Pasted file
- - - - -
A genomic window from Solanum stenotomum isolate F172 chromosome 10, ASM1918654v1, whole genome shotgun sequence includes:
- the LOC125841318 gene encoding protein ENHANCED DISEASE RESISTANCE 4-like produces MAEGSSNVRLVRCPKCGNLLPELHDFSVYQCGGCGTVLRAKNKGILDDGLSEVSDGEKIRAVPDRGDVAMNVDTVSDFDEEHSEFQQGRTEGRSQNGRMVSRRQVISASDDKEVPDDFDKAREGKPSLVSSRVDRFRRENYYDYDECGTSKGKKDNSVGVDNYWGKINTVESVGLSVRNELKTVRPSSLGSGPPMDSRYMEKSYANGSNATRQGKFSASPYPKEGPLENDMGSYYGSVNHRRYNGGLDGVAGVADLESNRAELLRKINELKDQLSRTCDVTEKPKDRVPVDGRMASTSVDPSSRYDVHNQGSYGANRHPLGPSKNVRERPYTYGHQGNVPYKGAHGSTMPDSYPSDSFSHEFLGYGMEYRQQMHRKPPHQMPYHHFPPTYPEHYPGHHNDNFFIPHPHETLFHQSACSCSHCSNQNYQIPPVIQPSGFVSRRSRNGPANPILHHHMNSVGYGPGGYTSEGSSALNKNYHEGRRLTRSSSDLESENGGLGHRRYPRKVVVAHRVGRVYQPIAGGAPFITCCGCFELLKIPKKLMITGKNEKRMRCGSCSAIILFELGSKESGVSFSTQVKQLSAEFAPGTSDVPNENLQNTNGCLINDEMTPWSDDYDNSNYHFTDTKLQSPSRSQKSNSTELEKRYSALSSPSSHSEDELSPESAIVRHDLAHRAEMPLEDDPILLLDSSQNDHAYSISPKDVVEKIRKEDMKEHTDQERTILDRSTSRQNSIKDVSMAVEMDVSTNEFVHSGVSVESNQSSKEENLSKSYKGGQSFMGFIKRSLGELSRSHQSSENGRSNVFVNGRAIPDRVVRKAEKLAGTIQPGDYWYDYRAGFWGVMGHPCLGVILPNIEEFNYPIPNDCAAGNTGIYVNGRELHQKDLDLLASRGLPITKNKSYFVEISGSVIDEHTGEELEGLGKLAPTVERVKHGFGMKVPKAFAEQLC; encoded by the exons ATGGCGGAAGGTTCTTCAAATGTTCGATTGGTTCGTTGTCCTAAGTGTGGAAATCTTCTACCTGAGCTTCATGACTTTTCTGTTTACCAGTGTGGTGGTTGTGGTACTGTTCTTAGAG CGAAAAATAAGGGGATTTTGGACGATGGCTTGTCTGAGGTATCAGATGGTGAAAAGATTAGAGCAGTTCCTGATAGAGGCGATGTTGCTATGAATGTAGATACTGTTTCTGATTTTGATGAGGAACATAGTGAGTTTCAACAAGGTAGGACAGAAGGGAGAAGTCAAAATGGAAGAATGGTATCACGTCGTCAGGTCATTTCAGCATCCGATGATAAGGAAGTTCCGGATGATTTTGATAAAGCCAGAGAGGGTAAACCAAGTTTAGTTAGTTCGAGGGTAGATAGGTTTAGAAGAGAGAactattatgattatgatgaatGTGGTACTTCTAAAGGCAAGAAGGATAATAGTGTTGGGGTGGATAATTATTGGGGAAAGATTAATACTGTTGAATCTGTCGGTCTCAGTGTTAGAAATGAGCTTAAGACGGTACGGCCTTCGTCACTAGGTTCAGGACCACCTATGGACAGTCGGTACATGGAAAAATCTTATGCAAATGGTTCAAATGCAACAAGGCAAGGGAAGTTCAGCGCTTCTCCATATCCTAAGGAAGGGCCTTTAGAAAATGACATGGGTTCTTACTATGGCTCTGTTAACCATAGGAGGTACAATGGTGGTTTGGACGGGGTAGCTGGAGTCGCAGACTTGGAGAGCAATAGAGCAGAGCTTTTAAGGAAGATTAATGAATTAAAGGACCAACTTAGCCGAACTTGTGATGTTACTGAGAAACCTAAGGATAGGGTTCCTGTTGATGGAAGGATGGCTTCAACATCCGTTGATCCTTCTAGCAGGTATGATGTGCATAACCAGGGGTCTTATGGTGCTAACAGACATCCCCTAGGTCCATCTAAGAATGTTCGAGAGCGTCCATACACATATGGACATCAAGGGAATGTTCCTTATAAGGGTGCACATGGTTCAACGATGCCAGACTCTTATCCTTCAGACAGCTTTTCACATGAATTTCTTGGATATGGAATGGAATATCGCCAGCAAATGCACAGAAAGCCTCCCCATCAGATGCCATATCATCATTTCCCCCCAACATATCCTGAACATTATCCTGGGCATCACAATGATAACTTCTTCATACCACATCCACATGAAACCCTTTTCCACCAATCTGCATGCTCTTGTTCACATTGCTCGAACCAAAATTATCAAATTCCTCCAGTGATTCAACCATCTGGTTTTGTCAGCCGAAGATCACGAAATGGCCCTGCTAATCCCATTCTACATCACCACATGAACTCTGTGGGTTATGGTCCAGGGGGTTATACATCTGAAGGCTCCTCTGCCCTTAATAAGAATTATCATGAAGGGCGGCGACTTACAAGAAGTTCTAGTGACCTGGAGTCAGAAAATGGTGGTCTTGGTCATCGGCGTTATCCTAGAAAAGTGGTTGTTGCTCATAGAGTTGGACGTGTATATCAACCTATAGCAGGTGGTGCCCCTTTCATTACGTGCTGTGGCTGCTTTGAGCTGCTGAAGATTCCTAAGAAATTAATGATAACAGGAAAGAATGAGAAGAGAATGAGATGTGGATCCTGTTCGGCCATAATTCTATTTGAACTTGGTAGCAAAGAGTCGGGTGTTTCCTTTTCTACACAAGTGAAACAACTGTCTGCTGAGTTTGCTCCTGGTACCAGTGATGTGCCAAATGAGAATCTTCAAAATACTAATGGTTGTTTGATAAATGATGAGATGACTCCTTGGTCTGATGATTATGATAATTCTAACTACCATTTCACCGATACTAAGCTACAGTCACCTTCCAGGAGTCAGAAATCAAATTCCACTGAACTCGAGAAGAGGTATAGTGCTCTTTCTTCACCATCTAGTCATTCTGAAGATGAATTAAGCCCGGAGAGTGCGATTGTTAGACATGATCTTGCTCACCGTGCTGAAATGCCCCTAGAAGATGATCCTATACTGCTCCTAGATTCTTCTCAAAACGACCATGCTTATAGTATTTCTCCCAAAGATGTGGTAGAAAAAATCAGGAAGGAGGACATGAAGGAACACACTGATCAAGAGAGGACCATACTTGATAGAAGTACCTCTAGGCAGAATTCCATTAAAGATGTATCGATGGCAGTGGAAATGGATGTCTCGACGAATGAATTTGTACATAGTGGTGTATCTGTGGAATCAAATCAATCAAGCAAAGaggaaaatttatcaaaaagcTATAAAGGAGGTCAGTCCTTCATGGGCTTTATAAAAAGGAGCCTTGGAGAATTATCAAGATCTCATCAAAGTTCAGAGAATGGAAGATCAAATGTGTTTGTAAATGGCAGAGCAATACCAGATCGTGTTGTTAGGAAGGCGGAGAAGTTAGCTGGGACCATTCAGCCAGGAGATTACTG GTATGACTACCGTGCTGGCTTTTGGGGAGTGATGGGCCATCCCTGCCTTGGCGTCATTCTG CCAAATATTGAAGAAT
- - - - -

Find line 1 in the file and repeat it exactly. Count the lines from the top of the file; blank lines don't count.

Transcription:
A genomic window from Solanum stenotomum isolate F172 chromosome 10, ASM1918654v1, whole genome shotgun sequence includes: